Wednesday we were both expected back at work. I tried working remote by going to a local Starbucks which was open and had power but no internet. I gave up and drove into Tampa. Another of my wife's co-workers invited us and our dogs to their house for dinner and to spend the night. I returned home to protect our belongings and keep the generator running.

Thursday after work, friends arrived with a portable AC unit. We plugged it into the generator and closed the windows for our master bedroom and it began cooling things down quickly. About an hour with the portable AC unit running, I heard the sounds of large trucks. I walked out to see four bucket trucks taking positions along the power lines on our street. All of their vehicles had Missouri license plates. I approached one of the supervisors and shook his hand and thanked them for coming down to help us recover. A few minutes later, they threw a disconnect on the pole and restored the power in our neighborhood. Neighbors came running out of their houses dancing and shouting. Strangers were hugging each other and hugging utility workers and tears flowed.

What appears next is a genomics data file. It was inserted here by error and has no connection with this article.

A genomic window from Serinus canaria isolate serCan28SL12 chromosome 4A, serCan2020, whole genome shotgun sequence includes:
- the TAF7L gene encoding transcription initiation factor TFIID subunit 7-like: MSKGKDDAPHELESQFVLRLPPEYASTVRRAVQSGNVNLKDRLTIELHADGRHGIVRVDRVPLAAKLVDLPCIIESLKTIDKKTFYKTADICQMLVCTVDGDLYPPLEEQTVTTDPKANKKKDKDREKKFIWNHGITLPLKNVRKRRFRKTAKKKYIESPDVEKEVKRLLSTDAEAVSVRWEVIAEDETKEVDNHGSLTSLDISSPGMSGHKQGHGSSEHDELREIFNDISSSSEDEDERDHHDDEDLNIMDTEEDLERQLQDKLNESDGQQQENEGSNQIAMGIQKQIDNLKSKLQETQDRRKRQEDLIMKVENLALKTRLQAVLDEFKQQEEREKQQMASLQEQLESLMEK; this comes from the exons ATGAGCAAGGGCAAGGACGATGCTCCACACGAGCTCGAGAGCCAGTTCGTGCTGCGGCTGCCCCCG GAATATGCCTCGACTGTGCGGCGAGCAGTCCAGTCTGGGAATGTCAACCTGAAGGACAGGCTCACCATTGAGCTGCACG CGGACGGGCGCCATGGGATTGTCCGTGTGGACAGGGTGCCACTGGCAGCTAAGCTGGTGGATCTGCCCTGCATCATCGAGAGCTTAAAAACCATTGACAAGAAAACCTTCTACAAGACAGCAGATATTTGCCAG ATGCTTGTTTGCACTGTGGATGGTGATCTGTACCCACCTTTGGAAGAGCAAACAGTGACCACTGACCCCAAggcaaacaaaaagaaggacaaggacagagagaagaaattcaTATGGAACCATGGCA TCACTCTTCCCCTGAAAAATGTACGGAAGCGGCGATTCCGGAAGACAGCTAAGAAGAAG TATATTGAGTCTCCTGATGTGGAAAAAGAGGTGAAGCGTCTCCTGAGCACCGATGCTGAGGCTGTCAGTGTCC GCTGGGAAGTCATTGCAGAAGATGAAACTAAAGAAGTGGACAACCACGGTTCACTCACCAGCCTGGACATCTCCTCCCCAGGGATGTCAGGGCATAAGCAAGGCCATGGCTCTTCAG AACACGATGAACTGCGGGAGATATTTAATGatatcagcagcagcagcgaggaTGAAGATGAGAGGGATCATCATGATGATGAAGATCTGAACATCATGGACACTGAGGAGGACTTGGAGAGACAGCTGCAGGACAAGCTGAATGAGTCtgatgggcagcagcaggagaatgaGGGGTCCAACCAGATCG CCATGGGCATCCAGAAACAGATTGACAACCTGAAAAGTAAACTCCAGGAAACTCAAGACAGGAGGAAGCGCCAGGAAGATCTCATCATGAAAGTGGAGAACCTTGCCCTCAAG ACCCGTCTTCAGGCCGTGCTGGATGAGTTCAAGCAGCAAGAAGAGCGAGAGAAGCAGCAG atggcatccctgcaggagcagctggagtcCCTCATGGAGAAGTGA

We were extremely fortunate to only have a tree that fell across the street. A couple weeks later, we had a tree company take the remainder of the tree down. We were fortunate to have power restored after 5 days. And we were very grateful. We learned a lot during the storm and recovery. One of the greatest things we learned was what a great group of friends and neighbors we have. We were blessed to have people checking on us, inviting us to their homes, finding ice for us, loaning us generators and portable AC units, and cutting trees out of the street for us.

We continue to pray for those in the Keys and in Puerto Rico that suffered devastating damage during Irma. And pray their lives are restored.

Blessings
-Allen